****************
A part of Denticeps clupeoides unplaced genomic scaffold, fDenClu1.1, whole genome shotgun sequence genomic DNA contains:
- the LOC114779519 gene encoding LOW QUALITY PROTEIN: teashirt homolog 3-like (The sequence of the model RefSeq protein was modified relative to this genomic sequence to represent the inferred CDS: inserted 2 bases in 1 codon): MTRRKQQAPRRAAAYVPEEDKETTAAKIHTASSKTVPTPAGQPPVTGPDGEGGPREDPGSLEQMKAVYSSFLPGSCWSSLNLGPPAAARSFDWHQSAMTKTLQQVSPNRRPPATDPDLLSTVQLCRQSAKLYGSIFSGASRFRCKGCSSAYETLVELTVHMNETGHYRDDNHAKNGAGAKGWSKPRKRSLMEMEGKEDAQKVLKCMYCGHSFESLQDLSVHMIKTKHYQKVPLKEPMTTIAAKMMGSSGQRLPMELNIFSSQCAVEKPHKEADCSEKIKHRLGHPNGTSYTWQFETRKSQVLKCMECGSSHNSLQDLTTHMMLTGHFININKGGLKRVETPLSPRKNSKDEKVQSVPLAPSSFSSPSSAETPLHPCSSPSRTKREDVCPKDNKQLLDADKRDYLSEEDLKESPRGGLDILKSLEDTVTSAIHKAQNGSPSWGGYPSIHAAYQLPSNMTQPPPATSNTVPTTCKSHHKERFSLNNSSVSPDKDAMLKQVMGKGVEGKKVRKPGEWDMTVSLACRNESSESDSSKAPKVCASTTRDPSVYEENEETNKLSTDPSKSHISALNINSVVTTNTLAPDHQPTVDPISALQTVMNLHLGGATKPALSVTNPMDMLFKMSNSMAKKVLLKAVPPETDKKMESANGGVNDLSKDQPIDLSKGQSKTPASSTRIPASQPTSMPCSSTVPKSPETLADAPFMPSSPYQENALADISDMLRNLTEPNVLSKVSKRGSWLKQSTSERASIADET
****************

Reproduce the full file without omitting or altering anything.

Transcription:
A part of Denticeps clupeoides unplaced genomic scaffold, fDenClu1.1, whole genome shotgun sequence genomic DNA contains:
- the LOC114779519 gene encoding LOW QUALITY PROTEIN: teashirt homolog 3-like (The sequence of the model RefSeq protein was modified relative to this genomic sequence to represent the inferred CDS: inserted 2 bases in 1 codon): MTRRKQQAPRRAAAYVPEEDKETTAAKIHTASSKTVPTPAGQPPVTGPDGEGGPREDPGSLEQMKAVYSSFLPGSCWSSLNLGPPAAARSFDWHQSAMTKTLQQVSPNRRPPATDPDLLSTVQLCRQSAKLYGSIFSGASRFRCKGCSSAYETLVELTVHMNETGHYRDDNHAKNGAGAKGWSKPRKRSLMEMEGKEDAQKVLKCMYCGHSFESLQDLSVHMIKTKHYQKVPLKEPMTTIAAKMMGSSGQRLPMELNIFSSQCAVEKPHKEADCSEKIKHRLGHPNGTSYTWQFETRKSQVLKCMECGSSHNSLQDLTTHMMLTGHFININKGGLKRVETPLSPRKNSKDEKVQSVPLAPSSFSSPSSAETPLHPCSSPSRTKREDVCPKDNKQLLDADKRDYLSEEDLKESPRGGLDILKSLEDTVTSAIHKAQNGSPSWGGYPSIHAAYQLPSNMTQPPPATSNTVPTTCKSHHKERFSLNNSSVSPDKDAMLKQVMGKGVEGKKVRKPGEWDMTVSLACRNESSESDSSKAPKVCASTTRDPSVYEENEETNKLSTDPSKSHISALNINSVVTTNTLAPDHQPTVDPISALQTVMNLHLGGATKPALSVTNPMDMLFKMSNSMAKKVLLKAVPPETDKKMESANGGVNDLSKDQPIDLSKGQSKTPASSTRIPASQPTSMPCSSTVPKSPETLADAPFMPSSPYQENALADISDMLRNLTEPNVLSKVSKRGSWLKQSTSERASIADET